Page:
How can you pasteurize milk commercially?

If you sell milk, you should definitely invest in a pasteurizing machine. It will save you a lot of time and effort. Advanced machines will even take care of the ice bath for you.

There are two ways of pasteurizing raw milk commercially. The first method is LTLT: low temperature, long time. Such machines are very cheap and simple. They heat milk to 145.4°F and keep it at this temperature for 30 minutes. This method alters the milk protein’s structure and taste. After LTLT, pasteurized milk can be stored in the fridge for 2-3 weeks.

Did you know? You can make yogurt in a milk pasteurizer! Find out how from our quick guide!

The second method is HTST: high temperature, short time. This approach is faster and doesn’t affect the taste as much. Such machines heat milk to 165°F and keep it at this temperature for 15 seconds. The HTST pasteurization will keep milk fresh for up to 30 days if stored in the fridge.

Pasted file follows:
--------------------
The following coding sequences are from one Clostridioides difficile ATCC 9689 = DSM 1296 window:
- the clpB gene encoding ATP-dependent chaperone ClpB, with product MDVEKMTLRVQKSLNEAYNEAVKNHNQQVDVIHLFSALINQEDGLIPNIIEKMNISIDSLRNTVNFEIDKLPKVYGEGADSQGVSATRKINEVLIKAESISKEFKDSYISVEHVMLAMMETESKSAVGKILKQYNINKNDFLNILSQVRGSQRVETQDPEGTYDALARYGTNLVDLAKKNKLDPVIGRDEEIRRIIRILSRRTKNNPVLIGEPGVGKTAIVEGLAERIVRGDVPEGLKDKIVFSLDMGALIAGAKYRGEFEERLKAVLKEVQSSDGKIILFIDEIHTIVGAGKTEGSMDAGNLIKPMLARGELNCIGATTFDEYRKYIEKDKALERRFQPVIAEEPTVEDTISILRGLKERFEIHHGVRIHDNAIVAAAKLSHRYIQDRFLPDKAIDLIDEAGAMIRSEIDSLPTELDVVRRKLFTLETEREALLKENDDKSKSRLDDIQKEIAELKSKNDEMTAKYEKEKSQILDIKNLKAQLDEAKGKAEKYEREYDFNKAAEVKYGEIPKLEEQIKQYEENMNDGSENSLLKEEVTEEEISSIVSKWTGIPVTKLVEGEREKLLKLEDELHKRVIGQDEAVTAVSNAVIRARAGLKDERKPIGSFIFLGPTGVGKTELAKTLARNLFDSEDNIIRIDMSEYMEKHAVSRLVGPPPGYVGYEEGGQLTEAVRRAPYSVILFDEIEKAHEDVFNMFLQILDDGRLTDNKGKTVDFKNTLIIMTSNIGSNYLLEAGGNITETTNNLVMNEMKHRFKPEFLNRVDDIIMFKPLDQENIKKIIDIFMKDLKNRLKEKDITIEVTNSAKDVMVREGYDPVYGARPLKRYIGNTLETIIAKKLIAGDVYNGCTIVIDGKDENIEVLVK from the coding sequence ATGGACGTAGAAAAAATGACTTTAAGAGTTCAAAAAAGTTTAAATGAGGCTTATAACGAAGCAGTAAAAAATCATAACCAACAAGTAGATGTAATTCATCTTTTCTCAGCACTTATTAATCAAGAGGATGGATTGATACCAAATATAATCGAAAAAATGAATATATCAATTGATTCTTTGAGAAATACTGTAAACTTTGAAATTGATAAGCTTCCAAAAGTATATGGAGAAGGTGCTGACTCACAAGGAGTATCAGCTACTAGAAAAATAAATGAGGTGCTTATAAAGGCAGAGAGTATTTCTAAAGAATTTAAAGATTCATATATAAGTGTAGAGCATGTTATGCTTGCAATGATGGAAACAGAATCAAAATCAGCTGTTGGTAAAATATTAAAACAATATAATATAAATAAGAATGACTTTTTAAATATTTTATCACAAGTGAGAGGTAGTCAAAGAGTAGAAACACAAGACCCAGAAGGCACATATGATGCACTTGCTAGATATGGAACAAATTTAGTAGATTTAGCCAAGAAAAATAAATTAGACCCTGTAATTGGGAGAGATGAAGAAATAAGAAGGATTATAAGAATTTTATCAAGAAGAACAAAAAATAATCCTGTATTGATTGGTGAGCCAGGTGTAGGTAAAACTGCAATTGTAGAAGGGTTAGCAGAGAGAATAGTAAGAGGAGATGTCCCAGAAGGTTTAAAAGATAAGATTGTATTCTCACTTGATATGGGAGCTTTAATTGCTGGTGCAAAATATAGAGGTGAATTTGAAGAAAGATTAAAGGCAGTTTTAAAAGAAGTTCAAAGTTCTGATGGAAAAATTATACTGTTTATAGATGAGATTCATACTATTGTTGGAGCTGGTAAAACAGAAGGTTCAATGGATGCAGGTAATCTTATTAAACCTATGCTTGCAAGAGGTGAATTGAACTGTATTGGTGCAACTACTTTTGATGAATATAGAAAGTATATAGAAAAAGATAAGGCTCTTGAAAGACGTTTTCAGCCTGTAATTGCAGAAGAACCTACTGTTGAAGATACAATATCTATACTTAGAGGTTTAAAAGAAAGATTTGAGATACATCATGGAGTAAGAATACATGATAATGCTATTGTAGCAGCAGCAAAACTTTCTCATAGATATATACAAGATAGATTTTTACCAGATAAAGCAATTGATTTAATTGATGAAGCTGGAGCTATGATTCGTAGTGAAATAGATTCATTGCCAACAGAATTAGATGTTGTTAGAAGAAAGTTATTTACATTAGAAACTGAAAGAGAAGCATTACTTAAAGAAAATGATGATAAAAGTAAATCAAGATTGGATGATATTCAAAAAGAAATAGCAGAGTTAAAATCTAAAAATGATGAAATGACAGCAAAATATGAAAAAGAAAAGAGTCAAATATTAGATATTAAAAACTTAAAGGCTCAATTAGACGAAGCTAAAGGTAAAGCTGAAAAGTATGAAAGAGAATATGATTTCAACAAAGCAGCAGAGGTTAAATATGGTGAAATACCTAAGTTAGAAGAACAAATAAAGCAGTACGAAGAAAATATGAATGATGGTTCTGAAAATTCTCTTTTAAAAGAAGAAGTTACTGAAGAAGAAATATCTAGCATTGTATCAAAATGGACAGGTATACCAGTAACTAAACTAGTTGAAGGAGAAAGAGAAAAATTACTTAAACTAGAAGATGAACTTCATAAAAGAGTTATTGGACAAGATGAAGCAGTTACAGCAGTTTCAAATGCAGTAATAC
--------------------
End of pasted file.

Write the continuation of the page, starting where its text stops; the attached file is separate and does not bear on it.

Conclusion: Should you pasteurize raw milk?

There is no doubt that raw milk is healthier for human body than the pasteurized one. But you should pasteurize milk if you are not sure that it is safe to consume. So unless you have your own healthy cattle and manage to keep the milking process clean, take the time to pasteurize your dairy.

And if you sell milk, it is absolutely crucial to pasteurize it. First of all, you’ll prolong its shelf life, which is vital since you don’t know how long it will take your customer to get their milk to the fridge. Also, you will prevent any situation where someone gets poisoned because of your product. Remove that possibility simply because you can.